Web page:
Nobody wants to have weaknesses. We’d all love to walk around like Superman and be faster than a speeding bullet, more powerful than a locomotive, and able to leap tall buildings at a single bound. In reality, all people and all brands have weaknesses. While your personal weaknesses might include a bad knee and a penchant for sugary baked goods, brand weaknesses can sometimes be more difficult to identify.
With that being said, brand weaknesses can be viewed as opportunities for improvement rather than admissions of defeat. All brands must adapt in order to expand – why not start by turning your weaknesses into strengths?
How to Identify Brand Weaknesses
Specifically hunting for weaknesses may lead to biased results much like the Baader-Meinhof phenomenon leaves us seeing patterns where none exist. Instead, try thinking of brand weaknesses are simply one aspect of any well rounded brand diagnostics report. There are several ways to spot brand weaknesses, including:
- Failure to meet projections: based on initial market research, your brand should be doing x amount of sales in a certain region with a certain product. If those figures are being missed, this is a red flag that your brand is weak within this sector.
- Speak to unsatisfied customers: often brands suss out the most relevant information from those who are not happy with their products and/or services. Perhaps your customers got late delivery or perhaps the product was not what they expected. Either way, this “negative” feedback could identify brand weaknesses.
- Identify what your competitors do better: there is internal brand weakness and external brand weakness. Evaluate what you believe is being done better elsewhere and determine whether those strategies could be adopted by your organization to strengthen your brand. Competition is healthy, and we can learn much from other industry players.
Is Your Brand Weakness Truly a Weakness?
Most organizations have performed SWOT analyses from time to time. Identifying your brand’s strengths, weaknesses, opportunities, and threats is a great way to determine where you stand both internally and externally. However, categorizing where your brand’s weaknesses truly lie can be deceptively difficult. Organizations have a tendency to view weaknesses as “bad stuff that happened in the past”. Yet these are seldom the true weaknesses of a brand.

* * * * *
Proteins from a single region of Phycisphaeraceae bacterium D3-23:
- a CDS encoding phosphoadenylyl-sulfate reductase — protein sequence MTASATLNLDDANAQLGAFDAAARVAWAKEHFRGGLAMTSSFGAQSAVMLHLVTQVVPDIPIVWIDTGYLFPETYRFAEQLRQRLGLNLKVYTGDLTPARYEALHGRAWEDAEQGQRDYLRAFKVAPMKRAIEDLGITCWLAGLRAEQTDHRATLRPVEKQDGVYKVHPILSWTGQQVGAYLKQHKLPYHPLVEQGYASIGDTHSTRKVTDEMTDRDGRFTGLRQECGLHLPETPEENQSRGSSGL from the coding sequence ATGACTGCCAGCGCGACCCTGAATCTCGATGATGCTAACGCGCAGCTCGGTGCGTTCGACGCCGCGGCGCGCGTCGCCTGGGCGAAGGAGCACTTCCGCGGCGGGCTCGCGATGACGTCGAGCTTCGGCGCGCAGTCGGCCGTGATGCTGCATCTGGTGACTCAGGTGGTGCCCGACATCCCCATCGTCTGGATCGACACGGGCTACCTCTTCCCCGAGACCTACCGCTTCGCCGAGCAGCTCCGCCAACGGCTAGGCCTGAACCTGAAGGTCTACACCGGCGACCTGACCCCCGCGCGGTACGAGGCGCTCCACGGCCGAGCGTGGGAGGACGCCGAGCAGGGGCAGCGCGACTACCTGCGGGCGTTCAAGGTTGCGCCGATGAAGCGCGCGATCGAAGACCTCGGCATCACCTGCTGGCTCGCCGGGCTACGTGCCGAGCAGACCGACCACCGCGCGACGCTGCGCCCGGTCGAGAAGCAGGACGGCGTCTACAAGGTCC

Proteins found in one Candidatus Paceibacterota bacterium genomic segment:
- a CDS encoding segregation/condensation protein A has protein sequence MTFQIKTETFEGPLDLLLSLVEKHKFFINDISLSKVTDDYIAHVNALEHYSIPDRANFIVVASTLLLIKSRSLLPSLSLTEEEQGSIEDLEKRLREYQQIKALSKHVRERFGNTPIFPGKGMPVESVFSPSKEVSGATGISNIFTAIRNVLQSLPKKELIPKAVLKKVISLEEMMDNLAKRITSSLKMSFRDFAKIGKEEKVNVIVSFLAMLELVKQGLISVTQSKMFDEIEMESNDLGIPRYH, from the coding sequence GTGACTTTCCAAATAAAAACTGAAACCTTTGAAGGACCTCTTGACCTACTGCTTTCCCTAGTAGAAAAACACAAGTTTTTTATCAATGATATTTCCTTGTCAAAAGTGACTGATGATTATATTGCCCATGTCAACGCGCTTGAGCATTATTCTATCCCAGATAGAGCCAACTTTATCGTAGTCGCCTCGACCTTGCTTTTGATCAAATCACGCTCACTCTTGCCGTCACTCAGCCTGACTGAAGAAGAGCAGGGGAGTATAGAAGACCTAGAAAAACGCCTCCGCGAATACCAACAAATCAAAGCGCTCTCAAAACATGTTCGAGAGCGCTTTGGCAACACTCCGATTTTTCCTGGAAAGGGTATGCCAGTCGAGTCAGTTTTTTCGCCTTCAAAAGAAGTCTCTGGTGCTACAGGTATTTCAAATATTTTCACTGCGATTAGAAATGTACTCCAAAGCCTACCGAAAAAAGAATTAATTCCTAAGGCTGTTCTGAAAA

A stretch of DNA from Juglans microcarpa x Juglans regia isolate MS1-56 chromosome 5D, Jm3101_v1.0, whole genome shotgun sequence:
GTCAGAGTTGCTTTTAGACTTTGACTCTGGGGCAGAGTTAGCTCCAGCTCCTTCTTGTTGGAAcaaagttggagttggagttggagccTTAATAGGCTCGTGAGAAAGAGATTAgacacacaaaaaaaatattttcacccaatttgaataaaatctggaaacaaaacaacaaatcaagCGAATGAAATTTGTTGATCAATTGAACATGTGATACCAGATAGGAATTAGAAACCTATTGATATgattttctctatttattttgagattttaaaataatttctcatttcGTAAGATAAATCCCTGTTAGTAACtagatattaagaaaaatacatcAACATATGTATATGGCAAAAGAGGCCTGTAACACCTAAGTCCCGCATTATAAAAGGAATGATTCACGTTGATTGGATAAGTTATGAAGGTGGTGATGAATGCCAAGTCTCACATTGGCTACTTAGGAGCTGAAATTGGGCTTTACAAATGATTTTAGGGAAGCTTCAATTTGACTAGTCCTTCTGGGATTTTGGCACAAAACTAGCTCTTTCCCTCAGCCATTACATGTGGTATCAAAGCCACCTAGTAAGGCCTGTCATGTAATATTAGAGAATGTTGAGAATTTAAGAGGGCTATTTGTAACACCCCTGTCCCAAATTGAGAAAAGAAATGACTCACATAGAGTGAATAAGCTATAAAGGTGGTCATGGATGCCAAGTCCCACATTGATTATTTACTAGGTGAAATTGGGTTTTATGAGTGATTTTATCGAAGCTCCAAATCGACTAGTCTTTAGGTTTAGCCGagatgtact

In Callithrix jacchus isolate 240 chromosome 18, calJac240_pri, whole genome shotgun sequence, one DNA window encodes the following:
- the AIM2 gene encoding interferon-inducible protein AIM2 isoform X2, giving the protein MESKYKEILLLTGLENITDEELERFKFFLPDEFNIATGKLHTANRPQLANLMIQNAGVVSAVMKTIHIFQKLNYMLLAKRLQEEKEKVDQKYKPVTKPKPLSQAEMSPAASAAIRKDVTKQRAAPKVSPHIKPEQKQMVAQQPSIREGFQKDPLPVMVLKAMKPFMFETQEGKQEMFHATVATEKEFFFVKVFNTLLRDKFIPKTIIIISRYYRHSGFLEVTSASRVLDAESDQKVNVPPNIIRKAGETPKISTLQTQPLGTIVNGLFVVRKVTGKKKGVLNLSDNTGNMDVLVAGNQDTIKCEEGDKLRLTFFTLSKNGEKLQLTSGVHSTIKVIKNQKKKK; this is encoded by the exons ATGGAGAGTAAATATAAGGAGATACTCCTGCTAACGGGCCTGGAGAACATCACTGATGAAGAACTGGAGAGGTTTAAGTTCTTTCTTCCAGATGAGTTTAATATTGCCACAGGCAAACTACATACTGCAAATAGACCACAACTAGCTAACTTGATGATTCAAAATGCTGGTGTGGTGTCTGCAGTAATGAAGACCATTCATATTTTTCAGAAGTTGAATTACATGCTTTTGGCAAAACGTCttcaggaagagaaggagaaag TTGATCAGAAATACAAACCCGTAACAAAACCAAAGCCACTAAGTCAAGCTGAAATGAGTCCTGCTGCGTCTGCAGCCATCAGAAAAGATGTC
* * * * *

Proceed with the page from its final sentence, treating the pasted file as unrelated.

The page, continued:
Let’s look at a hypothetical example. Let’s say your company recently lost its largest client after doing business for 20 or so years. Before the relationship was terminated, the client’s relationship manager had been on vacation for a week. The client received late shipments and was unable to get a hold of a relationship manager or service rep in a timely manner, and the contract was terminated shortly thereafter.
It would be convenient to simply say that the client left due to a bad customer service experience. The organization could hire more service reps and call it a day. However, a brand invested in turning weaknesses to opportunities would instead call that old client. During that phone call, they might learn that the client had been unsatisfied with the brand’s failure to adopt new ideas, inflexible pricing options, and out-of-date technology. Following up allowed this brand to gain insight into what their brand can do to improve moving forward.
Turning Brand Weakness into Opportunities Using Brand Metrics
Of course, not all weaknesses will be spoon fed with direct feedback. Instead, using digital brand metrics to proactively locate and correct brand weaknesses is paramount. Marketing professionals will be familiar with the standard digital brand metrics such as total impressions, retention rates, sales, bounce rates, and so forth. The key to using brand metrics is to identify actionable brand weaknesses and dig deep to find the root cause of the problem(s).
High quality brand metrics reporting should give you insight into just that. If your sales are lagging, perhaps it is due to high bounce rates. If bounce rates are high, your site speed may be to blame. Finding connections between brand metrics is just as important as identifying trouble areas. At the end of the day, identifying weaknesses is only as valuable as a brand’s ability to turn them into opportunities for improvement.
Brands should not overreact to perceived weaknesses
As a final point, it is important to remember that ascertaining brand weaknesses and areas for improvement does not always necessitate a massive adjustment to correct. Brands must toe the line between adaptability and brand consistency to deliver the highest quality experience. The strongest brands in the world got to where they are today by delivering a clear, consistent brand message. Yet our modern age demands fast adaptation to market shifts. The ability to do both is the difference between brands that will stick and brands which will likely fade away.
Strengthen Your Brand Image with Clock Tower Insight
At Clock Tower Insight, we turn data into business solutions. By maximizing brand positioning, CX management, moments of influence, and more, we help build our clients brands in the short and long term. Clock Tower Insight believes that happy customers equal a happy business. We work closely with clients to tailor their brand from top to bottom in order to maximize positive image, exposure, and sales.
To learn more about how we may be able to help your business grow, read about our 15 plus years of focused experience working with brands such as Starbucks, Kraft, McDonald’s, and much more.